In 2018, the government imprisoned Reuters journalists Wa Lone and Kyaw Soe Oo for possessing classified information which police had planted on them, while they were reporting on the massacre of 10 Rohingya in Rakhine. They spent more than 500 days behind bars before being released in May 2019 under a presidential amnesty.

While the NLD severely curtailed media freedoms, sinking back under military rule is far worse. Almost immediately, journalism became significantly more challenging and dangerous, and the obstacles and risks are increasing by the day. 

On 27 February, I went out to observe the protests. After being tear-gassed, I ran away from authorities only to come face to face with a soldier. He pointed a gun at my friend and me, and said: “Back up, I don’t want to shoot you.” I backed up and immediately left the area.

Mapping Myanmar (click to enlarge)

What’s more, the social media landscape has changed dramatically. Facebook, which serves as the main source of news, information and communications in Myanmar, has long been used as a vehicle for hate speech and disinformation targeting ethnic minorities. After the military banned the platform on 4 February, users migrated to Twitter en masse. Two days later, the military banned Twitter as well, but users have continued to access both platforms using VPNs.

Since the coup, my Twitter followers jumped from around 400 to nearly 10,000 as of 14 March. I have not received any serious threats online, but I worry that malicious activity will increase; I have already seen a spike in trolling and disinformation on the platform.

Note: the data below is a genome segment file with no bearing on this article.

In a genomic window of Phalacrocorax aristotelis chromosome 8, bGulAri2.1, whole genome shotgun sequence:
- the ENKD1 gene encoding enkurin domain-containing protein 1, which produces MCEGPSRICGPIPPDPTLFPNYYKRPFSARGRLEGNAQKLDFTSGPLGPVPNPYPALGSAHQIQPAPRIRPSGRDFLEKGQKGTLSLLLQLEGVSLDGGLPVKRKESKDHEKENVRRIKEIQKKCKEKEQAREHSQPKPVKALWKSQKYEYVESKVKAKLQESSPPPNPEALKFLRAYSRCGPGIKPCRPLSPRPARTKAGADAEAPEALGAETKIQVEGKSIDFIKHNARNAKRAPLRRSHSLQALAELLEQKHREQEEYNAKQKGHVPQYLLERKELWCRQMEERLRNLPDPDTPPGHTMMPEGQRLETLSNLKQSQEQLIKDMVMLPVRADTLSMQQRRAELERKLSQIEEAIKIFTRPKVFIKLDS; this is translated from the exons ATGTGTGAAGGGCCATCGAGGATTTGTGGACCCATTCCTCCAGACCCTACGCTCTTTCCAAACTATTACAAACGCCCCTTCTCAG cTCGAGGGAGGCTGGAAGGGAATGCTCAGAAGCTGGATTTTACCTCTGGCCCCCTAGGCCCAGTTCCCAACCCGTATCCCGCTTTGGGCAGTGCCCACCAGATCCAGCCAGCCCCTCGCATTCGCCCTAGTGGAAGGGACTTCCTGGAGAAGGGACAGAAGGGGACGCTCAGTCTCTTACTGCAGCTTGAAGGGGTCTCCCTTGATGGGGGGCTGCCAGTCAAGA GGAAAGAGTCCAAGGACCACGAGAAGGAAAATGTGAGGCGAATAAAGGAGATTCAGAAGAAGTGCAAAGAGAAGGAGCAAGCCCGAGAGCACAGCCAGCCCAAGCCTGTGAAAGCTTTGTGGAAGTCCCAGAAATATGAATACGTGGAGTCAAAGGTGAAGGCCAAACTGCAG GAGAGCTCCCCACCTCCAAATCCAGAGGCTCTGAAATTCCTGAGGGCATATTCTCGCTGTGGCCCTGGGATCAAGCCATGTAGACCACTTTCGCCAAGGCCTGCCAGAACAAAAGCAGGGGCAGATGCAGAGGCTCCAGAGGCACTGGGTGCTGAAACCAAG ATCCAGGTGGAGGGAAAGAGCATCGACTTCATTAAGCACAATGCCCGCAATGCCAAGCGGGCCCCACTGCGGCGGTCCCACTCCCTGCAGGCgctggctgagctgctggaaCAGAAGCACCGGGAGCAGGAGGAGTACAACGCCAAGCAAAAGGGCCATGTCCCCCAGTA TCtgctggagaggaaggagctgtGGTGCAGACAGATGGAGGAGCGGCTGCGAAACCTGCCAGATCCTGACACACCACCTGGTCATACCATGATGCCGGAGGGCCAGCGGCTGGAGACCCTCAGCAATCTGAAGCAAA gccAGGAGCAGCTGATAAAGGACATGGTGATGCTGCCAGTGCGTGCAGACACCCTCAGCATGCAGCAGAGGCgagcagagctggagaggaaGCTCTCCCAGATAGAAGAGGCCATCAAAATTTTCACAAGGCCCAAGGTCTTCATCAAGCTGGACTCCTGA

Intermittent internet shutdowns have posed another major problem. While the hazards of social media are many, the lack of online access is even more dangerous. Unable to check reliable news sites or trusted sources to verify information, I have been calling my contact at a fact-checking civil society organisation for assistance. But now she sometimes replies that the group is unable to confidently make an assessment.

With arrests increasing, I have taken extensive precautions to protect myself. On the day of the coup,I wrote down important phone numbers in my notebook, using nicknames in case police confiscated it. Next, I deleted all contacts, audio files and messages from my phone. I began using VPNs to access the internet, and when I use phone data, I switch between four SIM cards to separate my personal communications, browsing history, and reporting work – a strategy I had also used when reporting on armed conflict in Rakhine.

It is now much harder to collect information as I do not trust anyone. When I go outside, I am constantly alert and carefully assessing my surroundings. Informers could be anywhere, and I often feel as though people are watching me, especially when I carry my camera. I don’t talk openly with taxi drivers, and I am guarded even with my closest friends and family. I avoid talking deeply about my feelings and personal information as well, because people could take advantage of my vulnerabilities.

I see journalism as a tool to solve problems, and I am particularly motivated to promote human rights and social justice. I aim for in-depth coverage which prioritises the inclusion of diverse voices and especially those who are vulnerable and marginalised, such as displaced people, ethnic minorities and those living in remote areas. 

Covering under-reported stories during an emergency, I feel an extra sense of responsibility to document what is happening accurately, informatively and effectively. Despite the risks and pressures, I feel strongly motivated to persevere.